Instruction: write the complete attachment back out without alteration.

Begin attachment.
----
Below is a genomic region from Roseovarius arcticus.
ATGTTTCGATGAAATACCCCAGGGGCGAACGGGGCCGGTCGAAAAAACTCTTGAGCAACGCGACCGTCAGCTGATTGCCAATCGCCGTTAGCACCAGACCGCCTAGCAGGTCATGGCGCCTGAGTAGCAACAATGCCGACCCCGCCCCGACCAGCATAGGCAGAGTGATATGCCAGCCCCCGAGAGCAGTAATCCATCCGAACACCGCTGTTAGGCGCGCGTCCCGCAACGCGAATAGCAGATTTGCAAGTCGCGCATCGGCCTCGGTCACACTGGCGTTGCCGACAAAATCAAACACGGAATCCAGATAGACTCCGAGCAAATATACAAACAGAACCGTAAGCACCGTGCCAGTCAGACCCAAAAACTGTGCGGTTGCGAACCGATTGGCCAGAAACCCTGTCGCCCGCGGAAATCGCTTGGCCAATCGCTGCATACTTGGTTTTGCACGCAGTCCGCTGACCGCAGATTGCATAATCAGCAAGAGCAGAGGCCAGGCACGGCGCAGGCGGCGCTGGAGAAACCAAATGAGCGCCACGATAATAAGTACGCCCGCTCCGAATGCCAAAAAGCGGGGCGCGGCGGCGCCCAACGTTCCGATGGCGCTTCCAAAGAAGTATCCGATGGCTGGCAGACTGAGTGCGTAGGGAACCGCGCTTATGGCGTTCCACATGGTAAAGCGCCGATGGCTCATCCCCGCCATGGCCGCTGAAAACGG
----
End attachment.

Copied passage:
Below is a genomic region from Roseovarius arcticus.
ATGTTTCGATGAAATACCCCAGGGGCGAACGGGGCCGGTCGAAAAAACTCTTGAGCAACGCGACCGTCAGCTGATTGCCAATCGCCGTTAGCACCAGACCGCCTAGCAGGTCATGGCGCCTGAGTAGCAACAATGCCGACCCCGCCCCGACCAGCATAGGCAGAGTGATATGCCAGCCCCCGAGAGCAGTAATCCATCCGAACACCGCTGTTAGGCGCGCGTCCCGCAACGCGAATAGCAGATTTGCAAGTCGCGCATCGGCCTCGGTCACACTGGCGTTGCCGACAAAATCAAACACGGAATCCAGATAGACTCCGAGCAAATATACAAACAGAACCGTAAGCACCGTGCCAGTCAGACCCAAAAACTGTGCGGTTGCGAACCGATTGGCCAGAAACCCTGTCGCCCGCGGAAATCGCTTGGCCAATCGCTGCATACTTGGTTTTGCACGCAGTCCGCTGACCGCAGATTGCATAATCAGCAAGAGCAGAGGCCAGGCACGGCGCAGGCGGCGCTGGAGAAACCAAATGAGCGCCACGATAATAAGTACGCCCGCTCCGAATGCCAAAAAGCGGGGCGCGGCGGCGCCCAACGTTCCGATGGCGCTTCCAAAGAAGTATCCGATGGCTGGCAGACTGAGTGCGTAGGGAACCGCGCTTATGGCGTTCCACATGGTAAAGCGCCGATGGCTCATCCCCGCCATGGCCGCTGAAAACGG